Main Street Coordinating Programs
A Powerful Support System for Local Commercial District Revitalization
- History of Coordinating Programs
- Criteria for Coordinating Program Partners
- Types of Coordinating Programs
- List of Coordinating Programs
- How to Get Started
Since the inception of the National Main Street Center® in 1980, Main Street coordinating programs have worked in partnership with the Main Street Center to help communities implement the Main Street Four-Point Approach®. The Main Street Center established the coordinating program model and scope of services early on and has been involved with the development of every coordinating program in the nation. The cumulative work of Main Street coordinating programs has facilitated incremental local improvements that have led to substantial revitalization of downtowns and neighborhood business districts across the United States.
State, city, and regional Main Street coordinating programs provide participating local Main Street organizations with the training, tools, information, and networking they need to be successful. Structured within government programs or nonprofit organizations, coordinating programs are positioned to give local Main Street programs professional advice and guidance in using the proven Main Street Four-Point Approach® to start or strengthen their revitalization efforts.
While each Main Street coordinating program seeks to meet the needs of its clients, the primary functions of the program are to:
- “translate” and tailor the Main Street approach according to the specific economic conditions and development tools and resources in its geographic region;
- competitively select local communities with traditional commercial districts for participation in the Main Street program;
- provide an appropriate scope of technical assistance and training to local Main Street organizations;
- provide networking, advocacy, and encouragement to participating local Main Street programs;
- serve as a liaison with the National Trust Main Street Center; and
- identify which local programs annually meet the standards of National Main Street Program Accreditation.
One of the primary activities of a coordinating program is to identify local needs and provide corresponding on-site consulting and training services. These services – often delivered in partnership with the National Trust Main Street Center or other specialists – help establish local programs, plan revitalization strategies, develop detailed implementation plans, and solve specific problems in a Main Street district. Coordinating programs also provide advice and guidance directly to local Main Street staff and volunteers about a variety of revitalization topics and issues.
Main Street coordinating programs offer other types of assistance as well. They facilitate networking among local Main Street programs so they can share successful strategies and lessons learned through the revitalization process. Many coordinating programs work to raise public awareness about the importance of Main Street revitalization and promote public policy that supports Main Street. Many work with other public and private programs, such as Small Business Development Centers and federal, state, and regional agencies, to channel additional services and resources to meet the needs of Main Street communities. Some coordinating programs – particularly citywide Main Street programs – also provide funding for the operation and/or project budgets of local Main Street programs.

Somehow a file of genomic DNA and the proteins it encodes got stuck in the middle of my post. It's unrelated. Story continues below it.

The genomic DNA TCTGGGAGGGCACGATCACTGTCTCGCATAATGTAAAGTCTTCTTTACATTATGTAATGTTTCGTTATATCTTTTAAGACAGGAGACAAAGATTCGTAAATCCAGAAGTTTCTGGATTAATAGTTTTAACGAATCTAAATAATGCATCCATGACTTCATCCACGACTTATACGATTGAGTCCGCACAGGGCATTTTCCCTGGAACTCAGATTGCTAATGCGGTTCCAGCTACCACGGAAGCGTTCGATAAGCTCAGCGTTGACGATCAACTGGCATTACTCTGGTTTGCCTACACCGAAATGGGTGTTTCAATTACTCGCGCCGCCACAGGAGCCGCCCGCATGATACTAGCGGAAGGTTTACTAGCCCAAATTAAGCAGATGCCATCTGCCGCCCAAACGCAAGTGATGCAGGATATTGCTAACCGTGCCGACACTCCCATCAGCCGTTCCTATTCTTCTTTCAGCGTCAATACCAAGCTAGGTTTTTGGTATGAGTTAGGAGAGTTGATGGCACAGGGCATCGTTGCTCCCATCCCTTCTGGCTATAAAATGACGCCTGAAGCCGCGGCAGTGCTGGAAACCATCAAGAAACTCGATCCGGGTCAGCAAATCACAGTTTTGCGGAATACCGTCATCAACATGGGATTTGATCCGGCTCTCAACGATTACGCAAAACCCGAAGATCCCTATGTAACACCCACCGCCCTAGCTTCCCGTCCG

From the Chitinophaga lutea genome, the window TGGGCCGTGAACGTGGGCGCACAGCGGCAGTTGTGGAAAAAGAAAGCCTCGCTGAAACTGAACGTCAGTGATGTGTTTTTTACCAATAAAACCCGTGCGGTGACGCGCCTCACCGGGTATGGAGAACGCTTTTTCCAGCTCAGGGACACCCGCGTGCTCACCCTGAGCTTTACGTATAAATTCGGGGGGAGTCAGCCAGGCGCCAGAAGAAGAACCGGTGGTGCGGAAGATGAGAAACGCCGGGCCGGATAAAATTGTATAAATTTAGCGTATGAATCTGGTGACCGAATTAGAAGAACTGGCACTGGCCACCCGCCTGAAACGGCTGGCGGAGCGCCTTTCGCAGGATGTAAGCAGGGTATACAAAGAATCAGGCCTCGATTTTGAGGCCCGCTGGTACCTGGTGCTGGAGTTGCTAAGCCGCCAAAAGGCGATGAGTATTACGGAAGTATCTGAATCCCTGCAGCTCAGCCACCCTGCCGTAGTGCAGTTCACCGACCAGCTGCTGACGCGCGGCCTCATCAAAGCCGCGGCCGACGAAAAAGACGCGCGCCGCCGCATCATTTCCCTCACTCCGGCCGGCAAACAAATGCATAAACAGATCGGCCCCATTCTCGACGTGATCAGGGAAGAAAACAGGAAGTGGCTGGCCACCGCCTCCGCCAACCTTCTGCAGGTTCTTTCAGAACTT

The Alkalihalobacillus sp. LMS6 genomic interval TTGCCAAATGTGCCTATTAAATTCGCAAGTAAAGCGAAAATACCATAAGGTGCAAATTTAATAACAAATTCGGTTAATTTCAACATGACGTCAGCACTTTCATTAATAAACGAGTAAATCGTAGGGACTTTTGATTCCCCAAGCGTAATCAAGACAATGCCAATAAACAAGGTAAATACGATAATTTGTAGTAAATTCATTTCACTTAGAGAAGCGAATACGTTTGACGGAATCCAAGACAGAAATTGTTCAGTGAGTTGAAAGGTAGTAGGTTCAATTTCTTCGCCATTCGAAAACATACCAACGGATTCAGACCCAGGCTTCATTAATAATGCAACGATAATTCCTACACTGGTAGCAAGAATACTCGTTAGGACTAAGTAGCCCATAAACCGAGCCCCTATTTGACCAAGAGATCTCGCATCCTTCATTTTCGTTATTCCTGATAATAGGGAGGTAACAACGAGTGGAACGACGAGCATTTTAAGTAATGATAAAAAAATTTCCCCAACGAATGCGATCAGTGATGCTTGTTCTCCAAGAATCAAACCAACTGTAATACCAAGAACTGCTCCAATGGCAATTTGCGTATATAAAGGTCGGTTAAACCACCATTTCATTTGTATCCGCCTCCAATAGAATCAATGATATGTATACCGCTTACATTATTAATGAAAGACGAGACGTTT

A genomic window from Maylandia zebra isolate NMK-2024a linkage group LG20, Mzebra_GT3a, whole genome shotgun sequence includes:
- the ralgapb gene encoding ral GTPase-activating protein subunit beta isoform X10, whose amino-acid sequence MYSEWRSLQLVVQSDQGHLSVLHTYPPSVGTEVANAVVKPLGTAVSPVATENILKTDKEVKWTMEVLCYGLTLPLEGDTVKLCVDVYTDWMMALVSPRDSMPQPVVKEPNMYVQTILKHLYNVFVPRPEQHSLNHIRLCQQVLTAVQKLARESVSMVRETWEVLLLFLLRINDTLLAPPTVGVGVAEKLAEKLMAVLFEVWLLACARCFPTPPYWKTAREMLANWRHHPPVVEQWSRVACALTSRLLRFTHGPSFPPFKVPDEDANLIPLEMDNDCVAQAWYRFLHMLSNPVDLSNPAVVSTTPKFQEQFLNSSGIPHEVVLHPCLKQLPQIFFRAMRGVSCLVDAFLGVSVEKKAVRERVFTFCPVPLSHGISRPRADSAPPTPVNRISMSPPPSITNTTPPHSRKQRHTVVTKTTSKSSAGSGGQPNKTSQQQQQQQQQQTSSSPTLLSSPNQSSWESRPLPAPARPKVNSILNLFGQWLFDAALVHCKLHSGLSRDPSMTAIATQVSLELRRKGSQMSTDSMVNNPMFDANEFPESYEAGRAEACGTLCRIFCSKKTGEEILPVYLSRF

The staffing, services, and funding of Main Street coordinating programs vary, but each program has, at a minimum, a full-time professional coordinator, usually someone with strong organizational and communications skills and experience in at least two of the four work areas of the Main Street approach. Most coordinating programs have additional staff or contractors who provide specific services and specialized assistance to local programs. Many coordinating programs retain an architect to deliver basic design assistance to participating local programs, while others have staff or contractors who offer marketing and business development services.
Main Street coordinating programs provide information and feedback to the National Trust on issues and trends in the field as well data compiled about their local programs. They also serve as the National Trust's conduit for disseminating the principles and practices of the Main Street Four-Point Approach® The National Trust annually signs a Trademark License Agreement with each coordinating program to permit and delegate the use of the Main Street name, brand, methodology. In order to be recognized as a Main Street Coordinating Program Partner, a coordinating program must meet the 10 criteria for coordinating programs.
Licensed Coordinating Program Partners are encouraged to use the Main Street trademark, the National Trust for Historic Preservation trademark, and the Main Street-National Trust for Historic Preservation logo.
Individuals and representatives from state, city, or regional organizations and agencies who would like information on working with the National Trust Main Street Center to develop a Main Street coordinating program are encouraged to review the following sections: "Types of Coordinating Programs" and "How to Get Started."